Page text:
processor will generate an executable that should work on any
recent Intel or AMD processor produced in the last several years.
In rare cases, you may see
noticeably better performance by utilizing the latest
processor features. Clang and GCC make this relatively easy
shell-prompt: clang -O2 -march=native super-analyzer.c
For most programs, this will make very little difference in speed. In extremely rare cases, it may reduce run time by as much as 30%. The executable produced will not work on older processors, however. You also need to be using a compiler that is new enough to support all or your bleeding-edge processor's features.
Before committing to anything more sophisticated than
-O2, compare the run time of your program when
compiled with various options to see if it's really worth doing.
This can be easily done using the time
command, as discussed in the section called “Time”.
Libraries, as mentioned above, are collections of precompiled subprograms that we can use in our programs. Libraries are built with the same compilers as our programs (cc, c++, gfortran, flang, etc). We can create our own libraries as described in Chapter 20, Subprograms. More often, we will use libraries supplied with the compiler or installed via a package manager.
While all languages use libraries, the C language was intentionally designed to rely heavily on them. The C language designers decided not to give the language any features that could be implemented as a library function. This keeps the language very simple, fast, easy to learn, and easy to implement on new hardware. In some cases it makes the program a bit less elegant, but no harder to read in reality.
For example, to compare two strings in many languages, we might write something like the following:
if ( string1 == string2 )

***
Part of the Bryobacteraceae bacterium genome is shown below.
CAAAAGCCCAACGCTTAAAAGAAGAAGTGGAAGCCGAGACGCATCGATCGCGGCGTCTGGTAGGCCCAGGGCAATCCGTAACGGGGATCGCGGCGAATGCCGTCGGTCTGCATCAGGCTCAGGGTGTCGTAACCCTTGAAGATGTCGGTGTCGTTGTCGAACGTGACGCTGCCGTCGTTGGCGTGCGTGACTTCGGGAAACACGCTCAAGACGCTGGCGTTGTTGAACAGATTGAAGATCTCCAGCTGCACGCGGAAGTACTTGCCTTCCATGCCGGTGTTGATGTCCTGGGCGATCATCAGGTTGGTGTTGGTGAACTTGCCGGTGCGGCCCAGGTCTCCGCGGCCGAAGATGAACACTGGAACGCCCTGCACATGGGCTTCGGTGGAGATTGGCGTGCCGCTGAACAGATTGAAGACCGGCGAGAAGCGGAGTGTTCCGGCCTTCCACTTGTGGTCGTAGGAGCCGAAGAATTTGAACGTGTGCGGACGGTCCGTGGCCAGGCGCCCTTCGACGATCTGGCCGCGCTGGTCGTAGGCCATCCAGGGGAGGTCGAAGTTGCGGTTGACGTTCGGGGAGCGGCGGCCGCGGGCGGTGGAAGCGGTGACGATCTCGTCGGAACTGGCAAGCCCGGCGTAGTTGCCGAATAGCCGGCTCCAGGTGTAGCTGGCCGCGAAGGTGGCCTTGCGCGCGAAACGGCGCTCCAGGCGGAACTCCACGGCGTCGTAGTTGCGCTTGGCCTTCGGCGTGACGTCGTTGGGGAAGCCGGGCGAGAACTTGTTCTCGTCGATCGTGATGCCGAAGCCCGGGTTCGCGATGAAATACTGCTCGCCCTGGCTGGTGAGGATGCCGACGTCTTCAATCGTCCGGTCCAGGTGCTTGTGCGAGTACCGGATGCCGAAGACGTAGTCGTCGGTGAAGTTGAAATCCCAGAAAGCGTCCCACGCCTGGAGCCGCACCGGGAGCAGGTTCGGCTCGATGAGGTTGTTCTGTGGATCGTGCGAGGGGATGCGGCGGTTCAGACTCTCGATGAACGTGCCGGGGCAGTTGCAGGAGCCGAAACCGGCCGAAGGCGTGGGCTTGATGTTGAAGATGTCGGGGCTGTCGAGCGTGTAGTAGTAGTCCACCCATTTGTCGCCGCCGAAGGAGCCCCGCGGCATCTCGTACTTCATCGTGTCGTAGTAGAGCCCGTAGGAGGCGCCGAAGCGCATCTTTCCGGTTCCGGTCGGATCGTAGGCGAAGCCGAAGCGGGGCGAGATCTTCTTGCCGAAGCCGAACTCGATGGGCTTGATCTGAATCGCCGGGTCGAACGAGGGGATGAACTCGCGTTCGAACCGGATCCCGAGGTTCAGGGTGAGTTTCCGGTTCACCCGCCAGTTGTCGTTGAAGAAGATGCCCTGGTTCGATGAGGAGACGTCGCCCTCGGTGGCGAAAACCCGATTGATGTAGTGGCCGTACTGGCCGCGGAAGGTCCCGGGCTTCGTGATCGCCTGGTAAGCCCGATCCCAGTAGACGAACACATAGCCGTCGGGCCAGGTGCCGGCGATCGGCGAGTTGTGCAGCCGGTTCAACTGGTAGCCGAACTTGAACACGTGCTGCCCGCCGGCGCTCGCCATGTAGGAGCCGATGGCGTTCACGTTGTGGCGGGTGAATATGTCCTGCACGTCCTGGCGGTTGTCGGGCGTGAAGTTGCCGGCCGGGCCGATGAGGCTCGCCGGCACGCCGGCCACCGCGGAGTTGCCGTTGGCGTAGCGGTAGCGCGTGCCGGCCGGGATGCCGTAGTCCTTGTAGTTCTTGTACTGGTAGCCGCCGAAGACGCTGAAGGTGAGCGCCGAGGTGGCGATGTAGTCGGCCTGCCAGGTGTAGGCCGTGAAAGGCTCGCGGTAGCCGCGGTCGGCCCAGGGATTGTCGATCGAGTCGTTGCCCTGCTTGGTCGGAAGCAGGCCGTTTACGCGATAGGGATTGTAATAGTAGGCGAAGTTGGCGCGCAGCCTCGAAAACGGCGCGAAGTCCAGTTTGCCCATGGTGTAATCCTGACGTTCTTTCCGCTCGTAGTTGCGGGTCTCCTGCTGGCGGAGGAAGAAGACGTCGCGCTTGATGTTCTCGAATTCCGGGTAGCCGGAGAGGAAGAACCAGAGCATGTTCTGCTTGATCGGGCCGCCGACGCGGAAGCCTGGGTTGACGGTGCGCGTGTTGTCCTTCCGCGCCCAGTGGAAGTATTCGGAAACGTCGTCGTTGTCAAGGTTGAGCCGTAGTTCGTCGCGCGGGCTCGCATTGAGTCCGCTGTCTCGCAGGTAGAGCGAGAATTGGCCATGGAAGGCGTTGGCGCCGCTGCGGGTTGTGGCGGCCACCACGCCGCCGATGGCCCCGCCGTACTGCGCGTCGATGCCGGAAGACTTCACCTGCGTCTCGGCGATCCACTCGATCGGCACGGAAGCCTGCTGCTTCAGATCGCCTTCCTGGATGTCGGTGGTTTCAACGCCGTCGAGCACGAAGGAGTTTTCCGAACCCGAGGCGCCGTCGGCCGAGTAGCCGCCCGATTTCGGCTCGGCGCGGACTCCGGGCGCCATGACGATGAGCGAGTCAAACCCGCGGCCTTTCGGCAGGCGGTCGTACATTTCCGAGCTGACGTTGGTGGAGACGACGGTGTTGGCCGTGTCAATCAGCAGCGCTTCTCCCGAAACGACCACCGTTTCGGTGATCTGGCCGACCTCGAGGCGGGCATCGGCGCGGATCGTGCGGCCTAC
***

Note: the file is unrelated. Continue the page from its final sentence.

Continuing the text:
The C language does not directly support string comparison, so for this we use a library function call:
if ( strcmp(string1, string2) == 0 )
Some libraries, such as the standard C library (usually
/usr/lib/libc.so) are automatically searched
by the linker.
For other libraries, such as the standard math library
we need to tell the linker to search it, by using the
-l flag. This flag is immediately followed
by the unique portion of the library's file name. For example,
libm.so, we specify
-lm. To use
we would specify
cc -O gauss.c -o gauss -lm -llzma
All library file names begin with "lib" and end with common
extensions like ".a", ".so", or ".dylib". We omit these parts
when using the
Add-on libraries, such as those installed by a package manager,
may not be
in the linker's default search path, so we also need to use
-L to tell the linker where to find the library
flag is immediately followed by the absolute or relative path
of the directory containing the library. For example, to use
/usr/local/lib/libblas.a, we would use a
compile command like the following:
cc -O gauss.c -o gauss -L/usr/local/lib -lblas -lm gfortran -O gauss.f90 -o gauss -L/usr/local/lib -lblas -lm
-lflags. For example, if a function in the blas library calls a function in the standard math library, then
-lmshould come after
The compilation process for C++ or Fortran is largely the same
as for C. C++ also uses a preprocessor stage. Preprocessing
was not part of the original Fortran language, but it has
been adopted from C. Fortran compilers can be told to use
the C preprocessor by specifying command-line options
-cpp or by choosing an appropriate
filename extension such as
C, C++ and Fortran object files are slightly different from each other, but can be linked together to form executables from multiple languages. It is actually quite common for C++ programs to use C libraries, and for C/C++ programs to use Fortran libraries such as BLAS.
C++ programs can be compiled on any system using the c++ command, which is equivalent to clang++ on FreeBSD and macOS, and to g++ on GNU/Linux systems. There is rarely a reason to invoked clang++ or g++ explicitly.
# C++ program using Fortran BLAS library and C math library shell-prompt: c++ super-analyzer.cxx -L/usr/local/lib -lblas -lm
The most stable Fortran compiler is gfortran. The Flang project aims to develop an open source Fortran compiler companion to clang and clang++, but is still a work-in-progress at the time of this writing. Commercial Fortran compilers also exist. At the time of this writing, Fortran compilers are not as compatible with each other as are clang and gcc, so invoking gfortran directly may be the best option.
What are the three stages in C, C++, and Fortran compilation?
What is the portable way to invoke a C, C++, and Fortran compiler? Contrast to the non-portable ways.
What is the risk of using optimizations like
Show a portable command that compiles the program
find-waves.c to an executable called
find-waves. The program uses functions from
the C math library. Use the best safe and portable optimizations.
Show a compile command that uses GNU Fortran to build
find-waves.f90. The Fortran version of this
program uses the library
Use the best safe and portable optimizations.